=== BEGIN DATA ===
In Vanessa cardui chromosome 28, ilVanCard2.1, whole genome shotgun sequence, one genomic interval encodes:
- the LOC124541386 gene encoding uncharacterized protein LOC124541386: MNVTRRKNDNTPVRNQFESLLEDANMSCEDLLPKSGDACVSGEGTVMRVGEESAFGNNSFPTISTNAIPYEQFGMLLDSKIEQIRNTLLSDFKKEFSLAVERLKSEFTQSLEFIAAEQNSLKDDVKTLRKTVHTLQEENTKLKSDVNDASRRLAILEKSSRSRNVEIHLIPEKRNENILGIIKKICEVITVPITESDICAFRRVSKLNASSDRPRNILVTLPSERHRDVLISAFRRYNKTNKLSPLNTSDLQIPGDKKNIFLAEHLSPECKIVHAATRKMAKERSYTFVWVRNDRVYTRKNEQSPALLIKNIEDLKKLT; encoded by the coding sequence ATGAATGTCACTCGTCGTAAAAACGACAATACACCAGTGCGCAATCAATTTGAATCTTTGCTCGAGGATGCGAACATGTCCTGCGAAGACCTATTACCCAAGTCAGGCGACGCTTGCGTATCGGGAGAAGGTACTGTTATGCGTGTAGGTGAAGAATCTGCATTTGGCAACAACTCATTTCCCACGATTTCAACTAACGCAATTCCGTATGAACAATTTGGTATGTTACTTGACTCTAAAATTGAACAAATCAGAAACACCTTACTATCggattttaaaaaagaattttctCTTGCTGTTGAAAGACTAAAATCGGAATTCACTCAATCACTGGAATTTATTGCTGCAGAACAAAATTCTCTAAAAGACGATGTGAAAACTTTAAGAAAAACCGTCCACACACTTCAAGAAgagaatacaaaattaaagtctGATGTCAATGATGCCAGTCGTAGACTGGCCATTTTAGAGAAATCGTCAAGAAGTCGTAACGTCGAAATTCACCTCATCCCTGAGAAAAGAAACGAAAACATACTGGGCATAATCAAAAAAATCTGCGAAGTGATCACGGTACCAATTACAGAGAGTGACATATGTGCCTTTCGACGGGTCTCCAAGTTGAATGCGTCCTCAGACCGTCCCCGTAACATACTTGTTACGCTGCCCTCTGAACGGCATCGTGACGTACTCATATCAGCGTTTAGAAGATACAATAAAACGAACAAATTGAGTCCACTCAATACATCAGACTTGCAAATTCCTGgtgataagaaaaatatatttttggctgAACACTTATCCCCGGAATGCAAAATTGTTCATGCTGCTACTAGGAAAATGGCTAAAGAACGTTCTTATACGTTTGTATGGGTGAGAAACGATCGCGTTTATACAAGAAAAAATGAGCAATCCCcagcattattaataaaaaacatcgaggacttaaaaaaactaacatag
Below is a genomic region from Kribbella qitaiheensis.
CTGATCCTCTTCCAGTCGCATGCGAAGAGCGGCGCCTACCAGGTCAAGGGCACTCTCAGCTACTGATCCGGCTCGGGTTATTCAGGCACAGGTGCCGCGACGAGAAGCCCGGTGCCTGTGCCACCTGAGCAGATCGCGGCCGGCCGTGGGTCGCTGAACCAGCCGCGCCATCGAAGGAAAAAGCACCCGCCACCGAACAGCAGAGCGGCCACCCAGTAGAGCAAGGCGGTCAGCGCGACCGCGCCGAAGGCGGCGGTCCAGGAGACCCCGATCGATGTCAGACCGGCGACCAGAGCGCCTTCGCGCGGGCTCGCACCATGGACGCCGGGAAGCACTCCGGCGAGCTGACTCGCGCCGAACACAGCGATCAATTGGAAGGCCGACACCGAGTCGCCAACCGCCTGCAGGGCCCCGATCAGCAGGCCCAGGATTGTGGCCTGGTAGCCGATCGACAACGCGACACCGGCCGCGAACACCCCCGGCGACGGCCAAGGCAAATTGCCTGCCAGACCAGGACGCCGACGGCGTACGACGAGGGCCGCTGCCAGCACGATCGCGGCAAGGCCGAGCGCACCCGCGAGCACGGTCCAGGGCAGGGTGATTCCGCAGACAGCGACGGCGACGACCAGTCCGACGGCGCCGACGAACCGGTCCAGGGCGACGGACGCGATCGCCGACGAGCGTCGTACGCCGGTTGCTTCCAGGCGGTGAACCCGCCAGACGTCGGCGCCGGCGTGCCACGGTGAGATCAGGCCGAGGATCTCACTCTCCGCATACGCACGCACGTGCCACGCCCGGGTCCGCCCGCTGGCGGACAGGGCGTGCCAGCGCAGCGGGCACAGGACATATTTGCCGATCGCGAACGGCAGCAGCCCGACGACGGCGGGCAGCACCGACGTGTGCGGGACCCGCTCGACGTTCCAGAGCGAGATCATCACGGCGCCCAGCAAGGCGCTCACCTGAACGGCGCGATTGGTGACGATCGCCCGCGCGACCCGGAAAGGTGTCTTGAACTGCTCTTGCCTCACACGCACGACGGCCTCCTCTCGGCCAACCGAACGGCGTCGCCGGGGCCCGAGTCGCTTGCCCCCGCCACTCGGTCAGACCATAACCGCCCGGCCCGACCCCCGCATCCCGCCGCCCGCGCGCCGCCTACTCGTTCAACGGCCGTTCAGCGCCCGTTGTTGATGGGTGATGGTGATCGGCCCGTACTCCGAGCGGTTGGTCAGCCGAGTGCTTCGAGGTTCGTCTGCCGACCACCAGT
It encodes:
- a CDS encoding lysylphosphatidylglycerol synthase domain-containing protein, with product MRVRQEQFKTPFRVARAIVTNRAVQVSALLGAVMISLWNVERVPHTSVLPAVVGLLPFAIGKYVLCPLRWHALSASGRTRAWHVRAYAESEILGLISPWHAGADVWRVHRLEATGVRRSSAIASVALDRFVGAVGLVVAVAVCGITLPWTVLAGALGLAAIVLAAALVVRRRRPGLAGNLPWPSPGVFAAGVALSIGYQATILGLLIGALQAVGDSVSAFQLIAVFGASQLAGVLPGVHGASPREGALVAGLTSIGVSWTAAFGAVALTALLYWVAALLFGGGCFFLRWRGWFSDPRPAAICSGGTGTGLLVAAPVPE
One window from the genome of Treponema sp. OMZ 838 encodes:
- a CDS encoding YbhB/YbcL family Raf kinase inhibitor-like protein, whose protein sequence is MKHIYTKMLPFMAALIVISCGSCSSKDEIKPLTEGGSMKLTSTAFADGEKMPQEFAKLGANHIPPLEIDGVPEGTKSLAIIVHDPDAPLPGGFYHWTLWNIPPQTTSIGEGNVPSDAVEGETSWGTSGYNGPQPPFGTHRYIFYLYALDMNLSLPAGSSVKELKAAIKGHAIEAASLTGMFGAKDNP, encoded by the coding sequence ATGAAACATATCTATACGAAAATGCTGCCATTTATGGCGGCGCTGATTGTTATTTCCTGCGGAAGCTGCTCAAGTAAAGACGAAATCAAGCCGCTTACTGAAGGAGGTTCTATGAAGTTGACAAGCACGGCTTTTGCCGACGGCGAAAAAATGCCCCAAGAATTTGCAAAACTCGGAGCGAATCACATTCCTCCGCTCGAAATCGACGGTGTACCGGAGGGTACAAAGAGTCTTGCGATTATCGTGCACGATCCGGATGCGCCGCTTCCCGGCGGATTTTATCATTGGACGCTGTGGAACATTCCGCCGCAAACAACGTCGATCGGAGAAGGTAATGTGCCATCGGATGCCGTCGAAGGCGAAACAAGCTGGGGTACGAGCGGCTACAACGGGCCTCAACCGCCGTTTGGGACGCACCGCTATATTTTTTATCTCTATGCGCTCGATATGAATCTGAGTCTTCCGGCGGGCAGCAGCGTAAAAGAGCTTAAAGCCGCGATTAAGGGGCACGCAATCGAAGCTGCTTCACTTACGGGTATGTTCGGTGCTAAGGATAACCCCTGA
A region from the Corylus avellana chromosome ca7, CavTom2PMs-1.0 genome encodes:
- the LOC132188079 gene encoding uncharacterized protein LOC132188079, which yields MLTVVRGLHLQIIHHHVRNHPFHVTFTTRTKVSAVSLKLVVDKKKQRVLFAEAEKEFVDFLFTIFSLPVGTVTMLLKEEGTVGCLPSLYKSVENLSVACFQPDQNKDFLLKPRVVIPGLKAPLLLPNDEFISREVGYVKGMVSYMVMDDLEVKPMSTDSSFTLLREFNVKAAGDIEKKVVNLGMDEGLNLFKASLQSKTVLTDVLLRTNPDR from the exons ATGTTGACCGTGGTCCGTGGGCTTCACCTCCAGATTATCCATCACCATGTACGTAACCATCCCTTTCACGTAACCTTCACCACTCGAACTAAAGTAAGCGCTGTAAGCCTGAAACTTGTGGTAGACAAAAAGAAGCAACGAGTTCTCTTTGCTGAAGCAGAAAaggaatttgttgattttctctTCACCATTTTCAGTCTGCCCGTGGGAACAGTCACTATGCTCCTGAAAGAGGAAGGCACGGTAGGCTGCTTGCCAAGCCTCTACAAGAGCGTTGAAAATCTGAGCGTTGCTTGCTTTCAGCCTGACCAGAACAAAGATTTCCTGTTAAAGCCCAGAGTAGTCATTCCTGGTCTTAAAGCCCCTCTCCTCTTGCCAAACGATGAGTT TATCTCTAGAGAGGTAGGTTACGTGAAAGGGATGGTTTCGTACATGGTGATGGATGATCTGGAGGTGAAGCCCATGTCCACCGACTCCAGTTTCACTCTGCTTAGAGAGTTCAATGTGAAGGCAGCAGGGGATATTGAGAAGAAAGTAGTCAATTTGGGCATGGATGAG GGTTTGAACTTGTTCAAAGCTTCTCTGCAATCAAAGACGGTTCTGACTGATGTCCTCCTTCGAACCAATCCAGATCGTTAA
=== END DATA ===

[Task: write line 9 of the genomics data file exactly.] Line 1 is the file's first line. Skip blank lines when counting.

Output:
A region from the Corylus avellana chromosome ca7, CavTom2PMs-1.0 genome encodes: